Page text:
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NASA's Space Place

Studying the sun is a gas!

By Michael Gregory
National Aeronautics and Space Administration

If someone asked you to draw the sun, would you make a little yellow circle with lines coming out of it? That’s fun, but what does the sun look like up close? We can see the shapes and outlines of craters and mountains on the moon, but what about the sun? Does it have rocks and dust and hills and valleys? Good question.

The sun has been a mystery for thousands of years. In the first place, no human being has ever been to the sun. It’s way too hot for anyone to go near it—even a million miles away would be too close. Also, we didn’t even have telescopes until around 1608. But once they started looking through them, astronomers realized that a lot was happening on our star. Dark spots appeared, moved around, and disappeared. And during solar eclipses, astronomers saw that the sun had a big, active atmosphere.

Since the space age started, our understanding of what the sun is made of and why it is so dynamic keeps growing. Using powerful space telescopes, scientists have been able to see more details than ever, details which can’t be seen from the ground. In fact, NASA currently has four different missions dedicated to watching the sun.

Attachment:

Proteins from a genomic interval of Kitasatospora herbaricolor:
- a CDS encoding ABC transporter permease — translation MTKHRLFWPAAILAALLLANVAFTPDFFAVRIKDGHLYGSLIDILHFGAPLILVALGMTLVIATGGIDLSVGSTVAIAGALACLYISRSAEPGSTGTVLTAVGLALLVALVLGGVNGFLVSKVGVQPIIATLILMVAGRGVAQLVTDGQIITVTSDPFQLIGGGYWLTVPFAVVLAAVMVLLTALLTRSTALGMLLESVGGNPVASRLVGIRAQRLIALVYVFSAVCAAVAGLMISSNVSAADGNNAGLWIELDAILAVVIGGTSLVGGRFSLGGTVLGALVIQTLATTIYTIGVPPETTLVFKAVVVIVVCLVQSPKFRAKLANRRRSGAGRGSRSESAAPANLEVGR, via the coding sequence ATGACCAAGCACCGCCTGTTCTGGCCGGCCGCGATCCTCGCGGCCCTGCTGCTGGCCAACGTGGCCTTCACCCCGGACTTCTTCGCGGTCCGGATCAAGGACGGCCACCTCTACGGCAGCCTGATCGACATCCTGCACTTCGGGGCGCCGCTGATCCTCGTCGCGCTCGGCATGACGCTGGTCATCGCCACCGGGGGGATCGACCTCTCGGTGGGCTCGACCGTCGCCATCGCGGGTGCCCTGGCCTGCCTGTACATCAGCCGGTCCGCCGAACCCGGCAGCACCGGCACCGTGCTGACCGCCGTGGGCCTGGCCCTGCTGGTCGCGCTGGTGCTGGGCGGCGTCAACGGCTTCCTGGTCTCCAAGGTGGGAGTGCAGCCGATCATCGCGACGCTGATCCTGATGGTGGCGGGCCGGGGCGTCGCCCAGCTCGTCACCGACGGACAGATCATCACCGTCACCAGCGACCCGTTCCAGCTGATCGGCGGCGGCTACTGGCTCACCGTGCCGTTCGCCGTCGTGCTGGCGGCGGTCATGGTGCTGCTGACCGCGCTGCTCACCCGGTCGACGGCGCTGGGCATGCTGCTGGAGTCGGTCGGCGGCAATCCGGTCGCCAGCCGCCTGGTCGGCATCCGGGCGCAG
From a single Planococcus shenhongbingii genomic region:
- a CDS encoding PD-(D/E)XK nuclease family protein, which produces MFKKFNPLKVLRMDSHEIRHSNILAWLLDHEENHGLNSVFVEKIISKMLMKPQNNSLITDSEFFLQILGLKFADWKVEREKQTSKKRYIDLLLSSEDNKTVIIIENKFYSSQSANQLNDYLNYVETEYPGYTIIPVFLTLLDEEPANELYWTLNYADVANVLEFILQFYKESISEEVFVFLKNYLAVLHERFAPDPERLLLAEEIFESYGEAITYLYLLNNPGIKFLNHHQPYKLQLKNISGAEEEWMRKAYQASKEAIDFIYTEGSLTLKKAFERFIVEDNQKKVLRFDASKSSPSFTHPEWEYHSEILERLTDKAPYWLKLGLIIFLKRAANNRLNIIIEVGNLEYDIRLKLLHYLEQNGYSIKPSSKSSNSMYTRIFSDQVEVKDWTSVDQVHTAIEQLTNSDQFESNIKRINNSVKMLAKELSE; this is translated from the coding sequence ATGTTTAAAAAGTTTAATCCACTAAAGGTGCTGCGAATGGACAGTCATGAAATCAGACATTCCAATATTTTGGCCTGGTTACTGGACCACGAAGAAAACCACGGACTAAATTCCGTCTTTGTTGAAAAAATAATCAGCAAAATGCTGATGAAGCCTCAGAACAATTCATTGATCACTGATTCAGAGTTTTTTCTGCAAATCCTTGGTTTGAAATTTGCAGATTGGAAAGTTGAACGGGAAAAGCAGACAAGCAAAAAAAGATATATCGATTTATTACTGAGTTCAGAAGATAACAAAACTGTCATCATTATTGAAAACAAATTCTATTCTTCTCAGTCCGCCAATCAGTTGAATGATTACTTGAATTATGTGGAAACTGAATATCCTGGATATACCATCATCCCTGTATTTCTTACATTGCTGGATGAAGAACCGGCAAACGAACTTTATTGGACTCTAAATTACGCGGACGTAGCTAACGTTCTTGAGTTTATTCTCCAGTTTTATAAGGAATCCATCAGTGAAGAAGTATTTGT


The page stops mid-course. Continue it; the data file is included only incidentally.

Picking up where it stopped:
So, the sun definitely isn’t made of rocks or dust. Or lava. Or even fire. We now believe that the sun is made up of very hot gases called plasma. Why is that important? Well, plasma carries electric currents and magnetic fields as it moves around. That means that the sun is like one giant magnet! We see the surface and atmosphere of the sun moving because magnetism on the sun is constantly changing. Yes, when it comes to the sun, this is a time of exciting discovery. It won’t be long before the star at the center of our solar system is ready for her close up!

We’ve got a whole section of the NASA Space Place web site devoted to the sun! Check out http://spaceplace.nasa.gov/menu/sun/

Powerful solar explosions may provide energy crucial to warming the Earth

Credit: NASA Goddard Space Flight Center/Genna Duberstein.


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